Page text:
A gas is a form of matter without definite shape or volume. In an ideal gas, there are no intermolecular forces between the gas atoms or molecules, and the molecules do not take up space. The ideal gas law explains and predicts the behavior of a hypothetical ideal gas. Laws derived from the ideal gas law allow for calculations regarding the behavior of gases. These laws are based on kinetic molecular theory, which is a model that describes the macroscopic behavior of gases based on their microscopic components. This theory also explains how gases effuse through small holes in solids and diffuse from areas of high concentration to areas of low concentration. Dalton's law of partial pressures states that the pressures of each individual gas in a mixture add up to the total pressure of the mixture. This can be used to calculate stoichiometric reactions involving gases. Although the ideal gas law is commonly used for gases at low pressures, at higher pressures, real gases do not behave like ideal gases. At these pressures, the van der Waals equation can be used to correct for these changes to the ideal gas law.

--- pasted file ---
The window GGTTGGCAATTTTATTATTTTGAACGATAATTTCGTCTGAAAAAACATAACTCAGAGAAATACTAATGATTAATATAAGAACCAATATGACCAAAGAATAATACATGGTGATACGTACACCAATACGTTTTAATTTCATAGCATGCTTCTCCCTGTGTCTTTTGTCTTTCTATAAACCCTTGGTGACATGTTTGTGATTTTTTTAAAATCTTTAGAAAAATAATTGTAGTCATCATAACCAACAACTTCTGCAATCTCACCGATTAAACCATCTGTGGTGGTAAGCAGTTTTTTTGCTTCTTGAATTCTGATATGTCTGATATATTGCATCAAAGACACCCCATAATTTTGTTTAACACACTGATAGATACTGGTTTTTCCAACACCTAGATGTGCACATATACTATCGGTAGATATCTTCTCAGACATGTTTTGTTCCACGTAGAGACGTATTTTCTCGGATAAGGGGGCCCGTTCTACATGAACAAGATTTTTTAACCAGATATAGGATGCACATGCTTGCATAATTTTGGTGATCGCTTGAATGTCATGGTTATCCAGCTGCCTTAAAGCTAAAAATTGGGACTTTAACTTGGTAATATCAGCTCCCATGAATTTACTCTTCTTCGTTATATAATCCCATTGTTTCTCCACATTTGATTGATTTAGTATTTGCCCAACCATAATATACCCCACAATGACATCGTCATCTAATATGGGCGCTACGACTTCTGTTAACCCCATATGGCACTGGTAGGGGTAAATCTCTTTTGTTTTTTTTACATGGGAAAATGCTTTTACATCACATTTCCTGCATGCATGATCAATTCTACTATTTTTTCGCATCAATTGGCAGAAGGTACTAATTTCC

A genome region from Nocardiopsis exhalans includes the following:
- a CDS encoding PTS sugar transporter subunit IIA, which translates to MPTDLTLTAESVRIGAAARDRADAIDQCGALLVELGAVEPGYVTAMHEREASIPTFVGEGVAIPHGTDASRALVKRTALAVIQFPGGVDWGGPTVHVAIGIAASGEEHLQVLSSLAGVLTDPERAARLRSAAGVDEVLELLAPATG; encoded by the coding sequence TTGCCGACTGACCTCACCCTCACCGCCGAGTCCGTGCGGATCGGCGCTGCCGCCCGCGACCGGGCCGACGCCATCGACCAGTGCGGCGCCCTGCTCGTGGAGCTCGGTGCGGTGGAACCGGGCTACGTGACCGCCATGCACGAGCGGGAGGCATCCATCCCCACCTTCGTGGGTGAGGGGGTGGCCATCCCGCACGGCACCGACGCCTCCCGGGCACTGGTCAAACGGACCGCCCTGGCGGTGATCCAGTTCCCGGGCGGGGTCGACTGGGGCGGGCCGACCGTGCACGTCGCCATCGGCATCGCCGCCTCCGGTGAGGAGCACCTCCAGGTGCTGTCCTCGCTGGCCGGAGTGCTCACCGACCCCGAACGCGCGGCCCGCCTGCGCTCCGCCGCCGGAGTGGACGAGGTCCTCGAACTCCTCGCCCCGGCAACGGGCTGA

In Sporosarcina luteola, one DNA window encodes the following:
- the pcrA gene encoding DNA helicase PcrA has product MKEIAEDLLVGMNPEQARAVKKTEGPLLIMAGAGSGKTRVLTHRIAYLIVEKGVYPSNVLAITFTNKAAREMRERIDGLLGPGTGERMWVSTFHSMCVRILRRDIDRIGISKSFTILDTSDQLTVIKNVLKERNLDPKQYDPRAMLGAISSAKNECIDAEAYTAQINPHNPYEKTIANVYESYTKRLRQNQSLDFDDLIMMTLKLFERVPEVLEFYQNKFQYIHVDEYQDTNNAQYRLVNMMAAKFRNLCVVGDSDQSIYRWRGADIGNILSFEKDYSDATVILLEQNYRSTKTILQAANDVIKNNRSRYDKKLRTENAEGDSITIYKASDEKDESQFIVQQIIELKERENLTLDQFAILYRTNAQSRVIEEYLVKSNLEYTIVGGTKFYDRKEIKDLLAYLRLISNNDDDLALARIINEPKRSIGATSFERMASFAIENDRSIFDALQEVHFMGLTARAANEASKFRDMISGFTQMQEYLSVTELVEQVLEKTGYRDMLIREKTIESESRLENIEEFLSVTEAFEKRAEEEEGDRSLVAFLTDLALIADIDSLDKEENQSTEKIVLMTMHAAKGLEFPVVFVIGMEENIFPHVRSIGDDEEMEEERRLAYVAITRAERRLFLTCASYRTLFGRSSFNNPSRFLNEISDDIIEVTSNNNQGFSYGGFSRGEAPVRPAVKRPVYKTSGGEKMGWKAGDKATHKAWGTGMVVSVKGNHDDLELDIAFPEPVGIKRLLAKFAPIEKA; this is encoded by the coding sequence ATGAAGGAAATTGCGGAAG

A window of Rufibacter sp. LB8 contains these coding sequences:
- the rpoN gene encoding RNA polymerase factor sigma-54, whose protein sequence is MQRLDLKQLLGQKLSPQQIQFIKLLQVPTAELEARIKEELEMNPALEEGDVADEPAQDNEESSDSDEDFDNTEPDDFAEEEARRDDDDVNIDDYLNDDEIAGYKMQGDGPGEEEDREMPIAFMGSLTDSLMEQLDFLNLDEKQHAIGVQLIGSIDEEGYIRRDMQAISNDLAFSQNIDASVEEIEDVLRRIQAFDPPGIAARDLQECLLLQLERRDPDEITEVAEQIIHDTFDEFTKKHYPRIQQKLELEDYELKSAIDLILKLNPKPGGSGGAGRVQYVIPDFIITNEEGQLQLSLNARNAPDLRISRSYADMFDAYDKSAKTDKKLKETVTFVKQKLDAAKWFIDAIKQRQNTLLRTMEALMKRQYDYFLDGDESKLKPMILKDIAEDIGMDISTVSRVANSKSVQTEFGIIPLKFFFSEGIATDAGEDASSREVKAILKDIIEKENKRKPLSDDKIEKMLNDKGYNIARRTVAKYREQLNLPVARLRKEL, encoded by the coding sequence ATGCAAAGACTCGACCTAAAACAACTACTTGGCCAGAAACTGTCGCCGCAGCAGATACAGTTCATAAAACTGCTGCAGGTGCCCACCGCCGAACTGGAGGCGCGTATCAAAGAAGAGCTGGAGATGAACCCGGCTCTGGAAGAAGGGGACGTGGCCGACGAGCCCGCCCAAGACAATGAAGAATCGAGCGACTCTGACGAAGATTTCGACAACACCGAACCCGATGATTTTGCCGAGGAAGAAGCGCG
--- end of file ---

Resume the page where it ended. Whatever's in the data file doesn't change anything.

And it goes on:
At A Glance

  • Gases lack definite shape or volume. Gas pressure is measured in a number of scientific units, including atmospheres (atm), bars, and kilopascal (kPa).
  • The ideal gas law, given by the equation PV=nRTPV=nRT, describes the behavior of ideal gases, in which no intermolecular forces act on the gas particles, and the particles do not take up space.
  • Kinetic molecular theory, a model that describes the macroscopic behavior of gases based on their microscopic components, helps explain effusion of gases, in which gases move through small openings in solids, and diffusion of gases, in which gas particles move from an area of higher concentration to an area of lower concentration.
  • Stoichiometry of gases relies on the partial pressure of gases—the pressure of one gas component in a mixture of gases.
  • The ideal gas law is useful at very low pressures, but at higher pressures, real gases behave differently from ideal gases.